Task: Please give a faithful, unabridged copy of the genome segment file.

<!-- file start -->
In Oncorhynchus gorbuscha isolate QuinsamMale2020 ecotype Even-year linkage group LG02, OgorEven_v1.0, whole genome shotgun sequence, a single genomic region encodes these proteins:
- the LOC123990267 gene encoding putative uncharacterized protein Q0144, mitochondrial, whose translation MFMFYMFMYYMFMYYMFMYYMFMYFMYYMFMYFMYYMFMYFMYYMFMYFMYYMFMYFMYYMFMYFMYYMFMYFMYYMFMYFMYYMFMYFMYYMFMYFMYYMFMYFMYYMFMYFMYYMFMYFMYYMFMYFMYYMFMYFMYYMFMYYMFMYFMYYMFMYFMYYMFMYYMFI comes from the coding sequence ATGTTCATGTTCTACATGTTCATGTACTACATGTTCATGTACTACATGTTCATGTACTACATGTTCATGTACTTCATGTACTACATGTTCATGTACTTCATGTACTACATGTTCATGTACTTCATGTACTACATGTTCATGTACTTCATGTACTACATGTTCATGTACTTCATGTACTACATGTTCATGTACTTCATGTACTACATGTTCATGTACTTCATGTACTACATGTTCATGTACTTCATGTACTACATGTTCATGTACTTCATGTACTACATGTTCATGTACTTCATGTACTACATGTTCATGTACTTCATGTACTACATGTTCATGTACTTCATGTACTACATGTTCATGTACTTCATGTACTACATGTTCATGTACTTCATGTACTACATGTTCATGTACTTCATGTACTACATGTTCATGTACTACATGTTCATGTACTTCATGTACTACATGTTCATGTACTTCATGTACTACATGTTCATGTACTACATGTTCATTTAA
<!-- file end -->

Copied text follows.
In Oncorhynchus gorbuscha isolate QuinsamMale2020 ecotype Even-year linkage group LG02, OgorEven_v1.0, whole genome shotgun sequence, a single genomic region encodes these proteins:
- the LOC123990267 gene encoding putative uncharacterized protein Q0144, mitochondrial, whose translation MFMFYMFMYYMFMYYMFMYYMFMYFMYYMFMYFMYYMFMYFMYYMFMYFMYYMFMYFMYYMFMYFMYYMFMYFMYYMFMYFMYYMFMYFMYYMFMYFMYYMFMYFMYYMFMYFMYYMFMYFMYYMFMYFMYYMFMYFMYYMFMYYMFMYFMYYMFMYFMYYMFMYYMFI comes from the coding sequence ATGTTCATGTTCTACATGTTCATGTACTACATGTTCATGTACTACATGTTCATGTACTACATGTTCATGTACTTCATGTACTACATGTTCATGTACTTCATGTACTACATGTTCATGTACTTCATGTACTACATGTTCATGTACTTCATGTACTACATGTTCATGTACTTCATGTACTACATGTTCATGTACTTCATGTACTACATGTTCATGTACTTCATGTACTACATGTTCATGTACTTCATGTACTACATGTTCATGTACTTCATGTACTACATGTTCATGTACTTCATGTACTACATGTTCATGTACTTCATGTACTACATGTTCATGTACTTCATGTACTACATGTTCATGTACTTCATGTACTACATGTTCATGTACTTCATGTACTACATGTTCATGTACTTCATGTACTACATGTTCATGTACTACATGTTCATGTACTTCATGTACTACATGTTCATGTACTTCATGTACTACATGTTCATGTACTACATGTTCATTTAA